Date: Tuesday, September 13, 2022
WASHINGTON — The Department of the Interior today released new guidance to improve federal stewardship of public lands, waters and wildlife by strengthening the role of Tribal governments in federal land management. New guidance from the Bureau of Land Management (BLM), National Park Service, and U.S. Fish and Wildlife Service (FWS) outlines how each bureau will facilitate and support agreements with Tribes to collaborate in the co-stewardship of federal lands and waters.
“From wildfire prevention to managing drought and famine, our ancestors have used nature-based approaches to coexist among our lands, waters, wildlife and their habitats for millennia. As communities continue to face the effects of climate change, Indigenous knowledge will benefit the Department’s efforts to bolster resilience and protect all communities,” said Secretary Deb Haaland. “By acknowledging and empowering Tribes as partners in co-stewardship of our country’s lands and waters, every American will benefit from strengthened management of our federal land and resources.”
In managing public lands and waters, the Department is charged with trust responsibility and treaty rights to protect American Indian and Alaska Native Tribal interests and further the nation-to-nation relationship, and with distinct obligations to the Native Hawaiian Community. Tribal consultation and collaboration will continue to be implemented as components of, or in addition to, federal land management priorities and direction for recreation, range, timber, energy production, and other uses, and conservation of wilderness, refuges, watersheds, wildlife habitat, and other values.
The guidance will help further the directives from Joint Secretarial Order 3403 – signed by the Secretaries of the Interior and Agriculture during the 2021 White House Tribal Nations Summit – which outlines how the two Departments will strengthen Tribal co-stewardship efforts. The guidance also outlines how agreements might proceed with Alaska Native corporations and the Native Hawaiian Community.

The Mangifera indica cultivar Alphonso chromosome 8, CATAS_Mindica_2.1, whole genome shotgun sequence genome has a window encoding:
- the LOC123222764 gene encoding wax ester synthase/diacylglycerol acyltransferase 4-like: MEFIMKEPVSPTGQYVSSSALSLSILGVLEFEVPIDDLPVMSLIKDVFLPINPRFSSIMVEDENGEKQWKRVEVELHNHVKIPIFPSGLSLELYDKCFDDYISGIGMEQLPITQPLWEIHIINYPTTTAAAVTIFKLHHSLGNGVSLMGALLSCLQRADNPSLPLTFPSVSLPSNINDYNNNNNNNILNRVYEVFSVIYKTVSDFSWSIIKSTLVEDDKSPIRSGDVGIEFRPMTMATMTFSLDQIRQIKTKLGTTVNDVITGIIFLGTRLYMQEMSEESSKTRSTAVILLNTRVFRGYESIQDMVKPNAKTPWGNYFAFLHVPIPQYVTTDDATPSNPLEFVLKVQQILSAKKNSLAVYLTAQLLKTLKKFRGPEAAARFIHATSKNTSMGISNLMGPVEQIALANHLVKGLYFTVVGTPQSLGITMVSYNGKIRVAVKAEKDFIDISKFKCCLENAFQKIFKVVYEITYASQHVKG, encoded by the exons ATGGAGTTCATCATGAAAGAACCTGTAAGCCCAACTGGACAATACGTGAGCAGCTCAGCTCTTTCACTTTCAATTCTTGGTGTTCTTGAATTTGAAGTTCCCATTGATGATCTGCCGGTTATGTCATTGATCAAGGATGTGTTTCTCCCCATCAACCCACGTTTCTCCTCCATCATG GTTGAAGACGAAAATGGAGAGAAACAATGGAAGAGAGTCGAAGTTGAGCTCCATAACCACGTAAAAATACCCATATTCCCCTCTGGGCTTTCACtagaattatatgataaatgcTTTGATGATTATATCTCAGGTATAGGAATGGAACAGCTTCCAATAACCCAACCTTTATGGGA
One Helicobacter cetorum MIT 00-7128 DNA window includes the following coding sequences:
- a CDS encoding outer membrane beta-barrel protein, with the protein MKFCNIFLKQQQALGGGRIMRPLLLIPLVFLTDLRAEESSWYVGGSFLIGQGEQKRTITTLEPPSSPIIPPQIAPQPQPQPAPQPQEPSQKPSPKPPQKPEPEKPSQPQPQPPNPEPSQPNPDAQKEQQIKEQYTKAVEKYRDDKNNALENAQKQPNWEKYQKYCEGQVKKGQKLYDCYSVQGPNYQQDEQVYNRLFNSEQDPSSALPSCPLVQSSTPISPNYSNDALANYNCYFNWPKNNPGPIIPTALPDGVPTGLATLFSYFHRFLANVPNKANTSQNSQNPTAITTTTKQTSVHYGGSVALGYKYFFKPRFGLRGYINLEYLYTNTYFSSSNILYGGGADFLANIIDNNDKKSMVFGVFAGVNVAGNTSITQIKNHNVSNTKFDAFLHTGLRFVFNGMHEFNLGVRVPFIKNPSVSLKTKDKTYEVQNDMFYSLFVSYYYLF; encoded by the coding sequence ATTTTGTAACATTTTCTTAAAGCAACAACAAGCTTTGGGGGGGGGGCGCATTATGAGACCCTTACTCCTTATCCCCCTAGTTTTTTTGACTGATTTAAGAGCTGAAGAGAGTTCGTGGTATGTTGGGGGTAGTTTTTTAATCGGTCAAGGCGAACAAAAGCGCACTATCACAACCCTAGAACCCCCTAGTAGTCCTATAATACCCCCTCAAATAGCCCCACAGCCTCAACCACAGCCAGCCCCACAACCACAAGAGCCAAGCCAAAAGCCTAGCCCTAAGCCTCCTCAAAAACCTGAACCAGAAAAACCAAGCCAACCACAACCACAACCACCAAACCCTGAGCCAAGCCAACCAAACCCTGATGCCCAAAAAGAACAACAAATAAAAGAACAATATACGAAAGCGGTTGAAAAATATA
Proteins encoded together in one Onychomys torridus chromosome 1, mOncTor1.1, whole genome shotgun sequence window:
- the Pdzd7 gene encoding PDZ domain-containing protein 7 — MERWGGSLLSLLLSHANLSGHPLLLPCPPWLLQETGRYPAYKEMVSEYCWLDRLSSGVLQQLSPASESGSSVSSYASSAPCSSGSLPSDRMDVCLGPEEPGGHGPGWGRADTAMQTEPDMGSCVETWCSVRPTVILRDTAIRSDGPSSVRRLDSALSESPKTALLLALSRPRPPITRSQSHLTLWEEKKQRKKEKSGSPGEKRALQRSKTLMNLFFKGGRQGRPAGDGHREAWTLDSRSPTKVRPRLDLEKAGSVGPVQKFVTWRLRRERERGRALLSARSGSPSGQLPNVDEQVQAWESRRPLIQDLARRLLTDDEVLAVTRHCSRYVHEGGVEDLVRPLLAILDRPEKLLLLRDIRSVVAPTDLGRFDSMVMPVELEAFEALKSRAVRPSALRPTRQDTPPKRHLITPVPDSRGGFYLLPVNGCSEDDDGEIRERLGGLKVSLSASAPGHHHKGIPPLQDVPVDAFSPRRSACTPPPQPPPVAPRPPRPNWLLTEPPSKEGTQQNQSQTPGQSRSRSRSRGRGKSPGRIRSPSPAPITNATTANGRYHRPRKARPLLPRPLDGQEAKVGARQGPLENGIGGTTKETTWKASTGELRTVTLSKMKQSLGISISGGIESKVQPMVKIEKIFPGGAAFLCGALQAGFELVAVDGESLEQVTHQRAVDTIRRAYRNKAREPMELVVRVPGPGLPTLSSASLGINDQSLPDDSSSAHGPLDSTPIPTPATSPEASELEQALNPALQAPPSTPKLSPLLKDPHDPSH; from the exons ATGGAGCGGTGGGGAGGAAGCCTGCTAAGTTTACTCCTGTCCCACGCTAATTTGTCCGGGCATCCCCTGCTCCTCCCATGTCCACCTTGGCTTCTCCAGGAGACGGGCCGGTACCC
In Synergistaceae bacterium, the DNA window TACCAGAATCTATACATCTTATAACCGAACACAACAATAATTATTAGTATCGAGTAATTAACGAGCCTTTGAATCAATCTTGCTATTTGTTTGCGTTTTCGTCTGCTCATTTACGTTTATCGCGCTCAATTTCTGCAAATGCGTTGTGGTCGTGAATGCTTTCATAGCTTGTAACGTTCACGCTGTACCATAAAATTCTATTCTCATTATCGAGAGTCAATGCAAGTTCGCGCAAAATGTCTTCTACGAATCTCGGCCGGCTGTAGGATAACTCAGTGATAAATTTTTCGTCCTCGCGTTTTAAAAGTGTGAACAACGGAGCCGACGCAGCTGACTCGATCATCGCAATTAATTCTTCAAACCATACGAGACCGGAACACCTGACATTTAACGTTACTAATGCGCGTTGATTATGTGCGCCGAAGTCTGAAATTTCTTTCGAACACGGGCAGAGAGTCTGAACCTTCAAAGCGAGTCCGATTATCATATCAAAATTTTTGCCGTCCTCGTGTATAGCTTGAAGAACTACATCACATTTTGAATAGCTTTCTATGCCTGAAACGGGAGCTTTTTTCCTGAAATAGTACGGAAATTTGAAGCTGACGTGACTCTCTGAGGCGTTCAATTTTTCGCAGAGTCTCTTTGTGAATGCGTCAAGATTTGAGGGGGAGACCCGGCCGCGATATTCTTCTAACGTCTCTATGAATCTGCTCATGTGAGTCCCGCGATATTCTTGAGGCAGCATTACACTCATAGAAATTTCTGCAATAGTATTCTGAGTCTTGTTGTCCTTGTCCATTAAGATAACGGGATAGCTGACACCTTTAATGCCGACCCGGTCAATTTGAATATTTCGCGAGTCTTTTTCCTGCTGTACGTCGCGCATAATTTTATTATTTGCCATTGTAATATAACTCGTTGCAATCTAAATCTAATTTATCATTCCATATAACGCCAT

Since the Joint Secretarial Order was signed, the Interior Department has celebrated a number of co-stewardship agreements, including:
The Interior Department is responsible for the management of millions of acres of federal lands and waters that were previously owned and managed by Tribes and also manages many important natural and cultural resources that once belonged to the Native Hawaiian Community. Those lands and waters contain cultural and natural resources of significance and value to Indigenous peoples, including sacred religious sites, burial sites, wildlife and its habitat, and sources of Indigenous foods and medicines. In addition, many of those lands and waters lie within areas where Tribes have the reserved right to hunt, fish, gather plants, and pray pursuant to ratified treaties and other long-standing legal agreements with the United States.
The Department is committed to ensuring that decisions relating to co-stewardship will continue to advance safeguards for traditional subsistence, cultural practices, trust interests and treaty rights for Tribes. Each bureau publishing guidance today is taking steps to ensure that Tribal governments play an integral role in the continued management of federal lands and waters through consultation, capacity-building, and partnerships consistent with federal authority.